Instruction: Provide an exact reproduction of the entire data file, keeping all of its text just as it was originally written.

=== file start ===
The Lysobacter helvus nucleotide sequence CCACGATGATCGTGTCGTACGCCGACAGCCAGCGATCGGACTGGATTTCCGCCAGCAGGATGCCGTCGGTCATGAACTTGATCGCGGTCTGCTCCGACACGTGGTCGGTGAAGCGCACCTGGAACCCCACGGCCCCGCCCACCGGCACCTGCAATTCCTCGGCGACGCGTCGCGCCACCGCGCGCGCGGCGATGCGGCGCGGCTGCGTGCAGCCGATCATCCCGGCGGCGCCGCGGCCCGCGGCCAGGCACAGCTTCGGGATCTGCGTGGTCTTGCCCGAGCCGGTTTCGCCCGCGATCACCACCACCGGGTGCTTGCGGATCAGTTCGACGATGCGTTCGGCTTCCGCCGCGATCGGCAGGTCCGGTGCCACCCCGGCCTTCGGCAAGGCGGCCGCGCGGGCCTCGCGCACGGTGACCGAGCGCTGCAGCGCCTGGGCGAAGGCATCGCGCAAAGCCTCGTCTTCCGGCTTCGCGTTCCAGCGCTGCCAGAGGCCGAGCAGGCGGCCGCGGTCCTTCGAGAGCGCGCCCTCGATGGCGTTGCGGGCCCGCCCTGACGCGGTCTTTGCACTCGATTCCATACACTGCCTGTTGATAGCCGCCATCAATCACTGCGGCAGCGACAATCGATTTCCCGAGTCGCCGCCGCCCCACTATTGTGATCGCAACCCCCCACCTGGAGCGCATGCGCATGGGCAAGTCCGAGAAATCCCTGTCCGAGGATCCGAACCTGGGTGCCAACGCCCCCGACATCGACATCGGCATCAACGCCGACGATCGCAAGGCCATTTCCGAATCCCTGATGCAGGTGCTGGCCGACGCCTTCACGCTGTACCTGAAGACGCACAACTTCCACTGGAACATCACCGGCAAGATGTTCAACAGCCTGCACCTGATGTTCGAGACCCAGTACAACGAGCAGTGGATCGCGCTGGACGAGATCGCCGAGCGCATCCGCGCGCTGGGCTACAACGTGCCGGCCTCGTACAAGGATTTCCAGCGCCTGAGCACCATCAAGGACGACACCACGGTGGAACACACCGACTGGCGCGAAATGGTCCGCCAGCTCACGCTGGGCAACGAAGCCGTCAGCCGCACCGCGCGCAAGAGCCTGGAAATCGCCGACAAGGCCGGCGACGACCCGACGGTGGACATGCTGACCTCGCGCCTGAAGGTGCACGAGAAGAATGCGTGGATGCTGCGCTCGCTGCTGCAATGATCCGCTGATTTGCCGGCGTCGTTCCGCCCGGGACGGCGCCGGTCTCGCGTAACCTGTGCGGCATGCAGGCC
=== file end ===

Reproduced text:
The Lysobacter helvus nucleotide sequence CCACGATGATCGTGTCGTACGCCGACAGCCAGCGATCGGACTGGATTTCCGCCAGCAGGATGCCGTCGGTCATGAACTTGATCGCGGTCTGCTCCGACACGTGGTCGGTGAAGCGCACCTGGAACCCCACGGCCCCGCCCACCGGCACCTGCAATTCCTCGGCGACGCGTCGCGCCACCGCGCGCGCGGCGATGCGGCGCGGCTGCGTGCAGCCGATCATCCCGGCGGCGCCGCGGCCCGCGGCCAGGCACAGCTTCGGGATCTGCGTGGTCTTGCCCGAGCCGGTTTCGCCCGCGATCACCACCACCGGGTGCTTGCGGATCAGTTCGACGATGCGTTCGGCTTCCGCCGCGATCGGCAGGTCCGGTGCCACCCCGGCCTTCGGCAAGGCGGCCGCGCGGGCCTCGCGCACGGTGACCGAGCGCTGCAGCGCCTGGGCGAAGGCATCGCGCAAAGCCTCGTCTTCCGGCTTCGCGTTCCAGCGCTGCCAGAGGCCGAGCAGGCGGCCGCGGTCCTTCGAGAGCGCGCCCTCGATGGCGTTGCGGGCCCGCCCTGACGCGGTCTTTGCACTCGATTCCATACACTGCCTGTTGATAGCCGCCATCAATCACTGCGGCAGCGACAATCGATTTCCCGAGTCGCCGCCGCCCCACTATTGTGATCGCAACCCCCCACCTGGAGCGCATGCGCATGGGCAAGTCCGAGAAATCCCTGTCCGAGGATCCGAACCTGGGTGCCAACGCCCCCGACATCGACATCGGCATCAACGCCGACGATCGCAAGGCCATTTCCGAATCCCTGATGCAGGTGCTGGCCGACGCCTTCACGCTGTACCTGAAGACGCACAACTTCCACTGGAACATCACCGGCAAGATGTTCAACAGCCTGCACCTGATGTTCGAGACCCAGTACAACGAGCAGTGGATCGCGCTGGACGAGATCGCCGAGCGCATCCGCGCGCTGGGCTACAACGTGCCGGCCTCGTACAAGGATTTCCAGCGCCTGAGCACCATCAAGGACGACACCACGGTGGAACACACCGACTGGCGCGAAATGGTCCGCCAGCTCACGCTGGGCAACGAAGCCGTCAGCCGCACCGCGCGCAAGAGCCTGGAAATCGCCGACAAGGCCGGCGACGACCCGACGGTGGACATGCTGACCTCGCGCCTGAAGGTGCACGAGAAGAATGCGTGGATGCTGCGCTCGCTGCTGCAATGATCCGCTGATTTGCCGGCGTCGTTCCGCCCGGGACGGCGCCGGTCTCGCGTAACCTGTGCGGCATGCAGGCC